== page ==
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I dislike calculus/analysis. What can I do then with the math I love?

  1. Jun 19, 2014 #1

    Just finished high school and will enroll in a college with a top math program this year, and I'm from a pretty mathy country. A few words about my mathematical tastes: my favorite branch is number theory, but I also like enumerative combinatorics, all kinds of algebra that I've studied(linear and abstract included), and some Euclidean geometry. I did mostly elementary, HS olympiad NT, but I'm pretty advanced in it(I use things like Dirichlet's theorem, Zsigmondy's theorem, Mobius inversion etc.) More often than not, I can solve number theory IMO problems pretty fast(though I never went to the IMO), and I also occasionally solve IMO-level combinatorics problems.

    I had a quite precocious aptitude for arithmetic, and I had some excellent results in national math contests, but my passion for math was pretty on-and-off before high school. During math contests in my recent years, I also happened to rediscover some formulas(in discrete math) that more advanced math people failed to find.

    However, despite studying it for almost 2 years, I find little pleasure in doing calculus. The issue I have with calculus is that it doesn't arouse my curiosity. Questions like: is that function continuous? what is the limit? does such a function exist? simply don't inspire me. I also never cared much for graphic representations of functions. Also, I find point-set topology as tiresome. Sometimes, the more difficult proofs seem very artificial to me, and I occasionally do not understand how some people can solve serious problems(not talking about homework here) in real analysis. There were some things that I enjoyed learning(like Taylor series), but I hardly remember an analysis problem that really made me want to solve it for pure fun.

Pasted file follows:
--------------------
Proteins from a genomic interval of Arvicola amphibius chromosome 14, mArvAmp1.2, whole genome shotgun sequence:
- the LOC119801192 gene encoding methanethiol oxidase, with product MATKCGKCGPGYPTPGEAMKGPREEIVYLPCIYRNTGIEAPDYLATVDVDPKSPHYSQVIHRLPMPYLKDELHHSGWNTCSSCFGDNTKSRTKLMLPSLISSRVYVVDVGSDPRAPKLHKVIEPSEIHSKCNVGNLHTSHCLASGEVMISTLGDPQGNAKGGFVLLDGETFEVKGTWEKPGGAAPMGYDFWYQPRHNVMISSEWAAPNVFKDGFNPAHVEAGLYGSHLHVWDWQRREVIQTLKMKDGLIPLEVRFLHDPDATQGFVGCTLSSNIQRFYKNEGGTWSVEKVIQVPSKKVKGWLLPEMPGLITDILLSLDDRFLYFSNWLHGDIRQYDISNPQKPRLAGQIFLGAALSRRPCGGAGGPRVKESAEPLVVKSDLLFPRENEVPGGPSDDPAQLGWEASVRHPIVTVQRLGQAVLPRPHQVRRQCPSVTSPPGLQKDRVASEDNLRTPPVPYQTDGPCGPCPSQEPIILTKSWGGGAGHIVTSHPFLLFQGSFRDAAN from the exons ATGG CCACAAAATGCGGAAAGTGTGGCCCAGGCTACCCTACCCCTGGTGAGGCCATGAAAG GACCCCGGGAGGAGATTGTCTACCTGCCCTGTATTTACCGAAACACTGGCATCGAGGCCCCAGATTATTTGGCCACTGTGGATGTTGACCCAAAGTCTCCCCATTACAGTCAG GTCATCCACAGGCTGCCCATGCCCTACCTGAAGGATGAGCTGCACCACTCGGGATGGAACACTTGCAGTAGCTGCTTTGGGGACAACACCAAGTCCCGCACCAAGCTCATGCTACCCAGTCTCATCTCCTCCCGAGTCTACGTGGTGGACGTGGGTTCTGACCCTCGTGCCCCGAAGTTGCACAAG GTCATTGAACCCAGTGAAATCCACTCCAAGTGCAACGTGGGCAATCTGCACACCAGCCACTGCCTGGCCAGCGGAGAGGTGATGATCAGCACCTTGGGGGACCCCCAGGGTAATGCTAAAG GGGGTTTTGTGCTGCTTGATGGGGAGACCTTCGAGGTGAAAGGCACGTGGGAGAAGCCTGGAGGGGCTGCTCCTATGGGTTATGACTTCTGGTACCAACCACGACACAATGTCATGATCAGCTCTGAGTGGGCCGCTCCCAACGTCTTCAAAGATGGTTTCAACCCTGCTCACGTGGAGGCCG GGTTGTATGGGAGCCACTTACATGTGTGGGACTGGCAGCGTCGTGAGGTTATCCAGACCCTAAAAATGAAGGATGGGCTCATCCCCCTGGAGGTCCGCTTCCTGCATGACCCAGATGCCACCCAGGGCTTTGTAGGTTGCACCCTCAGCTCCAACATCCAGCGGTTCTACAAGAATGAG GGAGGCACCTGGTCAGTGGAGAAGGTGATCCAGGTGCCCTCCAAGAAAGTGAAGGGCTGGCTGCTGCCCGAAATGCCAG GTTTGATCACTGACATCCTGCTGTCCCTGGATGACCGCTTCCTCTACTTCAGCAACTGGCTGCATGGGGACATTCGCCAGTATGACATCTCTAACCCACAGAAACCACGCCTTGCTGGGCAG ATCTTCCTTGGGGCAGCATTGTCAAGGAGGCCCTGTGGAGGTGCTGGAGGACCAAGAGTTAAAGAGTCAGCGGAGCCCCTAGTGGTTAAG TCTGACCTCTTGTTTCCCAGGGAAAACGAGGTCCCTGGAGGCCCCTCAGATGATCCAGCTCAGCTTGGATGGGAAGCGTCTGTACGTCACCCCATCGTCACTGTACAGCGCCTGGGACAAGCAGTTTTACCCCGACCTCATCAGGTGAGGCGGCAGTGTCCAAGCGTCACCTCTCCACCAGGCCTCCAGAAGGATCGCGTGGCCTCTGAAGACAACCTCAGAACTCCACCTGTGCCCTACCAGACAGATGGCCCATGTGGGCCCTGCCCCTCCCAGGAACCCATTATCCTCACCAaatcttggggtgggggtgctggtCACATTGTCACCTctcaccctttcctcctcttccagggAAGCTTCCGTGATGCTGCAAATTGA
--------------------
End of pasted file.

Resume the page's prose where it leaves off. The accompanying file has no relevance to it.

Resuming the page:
So, I ideally want to become a researcher in math, but want to use very little calculus. Is this even possible? Of course, I know that I will need to take MV Calculus, Real&Complex Analysis in order to major in math, and then take analysis and topology if I do enroll into a math PhD program(or possibly earlier). Without being passionate about analysis, is there a chance I could grasp the analysis material and then concentrate on non-continuous mathematics?

    I also have to mention that I had to learn almost all the math I know entirely on my own, and maybe that explains some of my difficulties with calculus/analysis/topology(calculus is certainly tougher than algebra and NT, and apparently, my Calculus teacher liked Calculus as much as I did). From your experience, is there a chance that an excellent teacher will be able to make me enjoy analysis?

    However, if you think that not finding calculus interesting after 2 years of study is a sign that I should not do math, I'd like to hear your suggestions about what else I could study. I pretty much can't see myself doing anything but science, but I'm open to other suggestions too.
    Last edited: Jun 19, 2014
  2. jcsd
  3. Jun 19, 2014 #2

    Simon Bridge

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    It is, in principle, possible to advance in maths to end up doing your work in a narrow field, however it is unlilely that you will be able to complete a maths degree without doing some calculus.

    You should review the prospectus for your college to see what is possible.
    You may be able to plan out a degree course that avoids subjects you dislike.

    However, your dislike of calculus is not a sign you should not do maths.
    Everything has a price and having to at least understand calc will probably be yours.
    It is more likely that it means you need to approach calculus in a different way.